70% of freelancers are pessimistic about the future

Over 70% of theatre freelancers are ‘pessimistic’ about the future, according to a collaborative study between East 15 Acting School, Manchester Metropolitan University, and Queen’s University Belfast.

According to the survey, which involved 397 theatre freelancers, the majority are ‘worried’ or ‘fearful’ about their future in the industry.

Freelance staff also reported feeling a lack of support from organisations, public bodies or the government, and more than half (54.8%) said they feel unsupported by their employers.

The emerging findings also suggest that theatre freelancers have shown a high degree of adaptiveness. Many are reorganising their working lives and developing new skills in response to changes in the sector.

Findings show that 62.2% of theatre freelancers have gained or developed new skills since March 2020 with 51.6% intending to use their new skills.

New skills range from making theatre on digital platforms like Zoom to the development of creative practices such as writing to taking online mental health first aid courses, to understanding how to work in COVID-secure ways.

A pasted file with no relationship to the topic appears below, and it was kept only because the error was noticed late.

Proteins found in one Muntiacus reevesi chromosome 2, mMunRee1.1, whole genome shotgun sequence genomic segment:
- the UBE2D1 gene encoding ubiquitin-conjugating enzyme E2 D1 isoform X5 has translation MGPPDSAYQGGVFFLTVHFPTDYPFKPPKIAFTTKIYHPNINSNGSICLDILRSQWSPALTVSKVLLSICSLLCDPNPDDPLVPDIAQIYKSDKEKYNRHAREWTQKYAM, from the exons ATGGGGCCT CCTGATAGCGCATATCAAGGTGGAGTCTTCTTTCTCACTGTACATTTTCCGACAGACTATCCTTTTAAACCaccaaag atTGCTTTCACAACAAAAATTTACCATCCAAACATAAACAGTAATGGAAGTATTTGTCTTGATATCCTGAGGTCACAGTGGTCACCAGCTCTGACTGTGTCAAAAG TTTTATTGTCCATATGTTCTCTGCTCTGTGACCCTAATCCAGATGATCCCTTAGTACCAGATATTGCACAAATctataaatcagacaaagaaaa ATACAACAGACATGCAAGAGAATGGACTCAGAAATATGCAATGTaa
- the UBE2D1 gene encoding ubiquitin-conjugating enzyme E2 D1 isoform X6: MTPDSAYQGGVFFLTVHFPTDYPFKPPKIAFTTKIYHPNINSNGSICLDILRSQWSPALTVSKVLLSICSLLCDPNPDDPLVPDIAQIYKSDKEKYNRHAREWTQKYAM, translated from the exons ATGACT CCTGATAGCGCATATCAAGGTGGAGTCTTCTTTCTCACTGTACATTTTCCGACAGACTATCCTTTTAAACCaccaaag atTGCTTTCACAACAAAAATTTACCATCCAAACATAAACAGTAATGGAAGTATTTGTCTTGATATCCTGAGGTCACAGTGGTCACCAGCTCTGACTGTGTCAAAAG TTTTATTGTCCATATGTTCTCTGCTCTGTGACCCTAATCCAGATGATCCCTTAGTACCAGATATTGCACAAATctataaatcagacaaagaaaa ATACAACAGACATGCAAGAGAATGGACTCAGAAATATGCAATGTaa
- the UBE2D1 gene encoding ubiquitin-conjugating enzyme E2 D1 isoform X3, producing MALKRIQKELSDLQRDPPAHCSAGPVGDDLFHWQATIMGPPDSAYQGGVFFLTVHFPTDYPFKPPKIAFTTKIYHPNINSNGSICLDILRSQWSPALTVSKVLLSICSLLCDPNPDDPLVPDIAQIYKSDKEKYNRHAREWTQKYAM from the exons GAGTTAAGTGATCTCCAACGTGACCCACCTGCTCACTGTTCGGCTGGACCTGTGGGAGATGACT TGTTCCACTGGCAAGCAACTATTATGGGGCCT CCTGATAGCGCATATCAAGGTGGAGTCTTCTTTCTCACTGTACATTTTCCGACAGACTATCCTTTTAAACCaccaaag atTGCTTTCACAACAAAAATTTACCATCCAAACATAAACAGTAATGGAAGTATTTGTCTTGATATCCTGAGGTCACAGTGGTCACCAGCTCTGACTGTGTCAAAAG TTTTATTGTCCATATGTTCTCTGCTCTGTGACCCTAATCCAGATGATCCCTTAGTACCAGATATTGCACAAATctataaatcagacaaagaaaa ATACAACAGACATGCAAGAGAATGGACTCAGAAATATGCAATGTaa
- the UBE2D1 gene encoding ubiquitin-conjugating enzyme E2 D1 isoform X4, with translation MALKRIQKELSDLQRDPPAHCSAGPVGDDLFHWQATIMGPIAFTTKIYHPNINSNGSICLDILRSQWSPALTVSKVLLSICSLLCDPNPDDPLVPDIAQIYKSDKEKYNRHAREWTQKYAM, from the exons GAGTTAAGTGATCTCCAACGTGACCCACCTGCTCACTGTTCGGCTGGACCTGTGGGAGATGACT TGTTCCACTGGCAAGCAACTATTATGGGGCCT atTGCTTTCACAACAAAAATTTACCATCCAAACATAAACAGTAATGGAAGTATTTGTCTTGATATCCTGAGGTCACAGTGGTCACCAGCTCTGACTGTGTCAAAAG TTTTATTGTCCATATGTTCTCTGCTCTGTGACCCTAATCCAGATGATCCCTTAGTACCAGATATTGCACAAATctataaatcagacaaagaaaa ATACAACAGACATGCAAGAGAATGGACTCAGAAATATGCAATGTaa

red cinema seat number 23

Dr Holly Maples, from East 15 Acting School, who is leading the study, said: ‘Freelancers are not a cohesive unit, but have varying needs and responses to the pandemic based on the disciplines they work in, the areas of the country they live in, and other demographic factors.

‘In the survey, our 140 interviews, and ongoing focus groups, freelance theatre workers articulate a desire to individually, and collectively, fight for better and more equitable working conditions in the post-pandemic world because the institutions, arts organisations, and government bodies are felt to be letting them down.’

Dr Ali FitzGibbon, lecturer in Creative and Cultural Industries Management from Queen’s University Belfast, and a co-investigator on the project added: ‘This early finding highlights just how much theatre and live arts relies on people to thrive and survive. This tells us a lot about how future planning and policy needs to be attentive to people’s hopes and ambitions as well as their livelihoods.’

Photo by Kilyan Sockalingum


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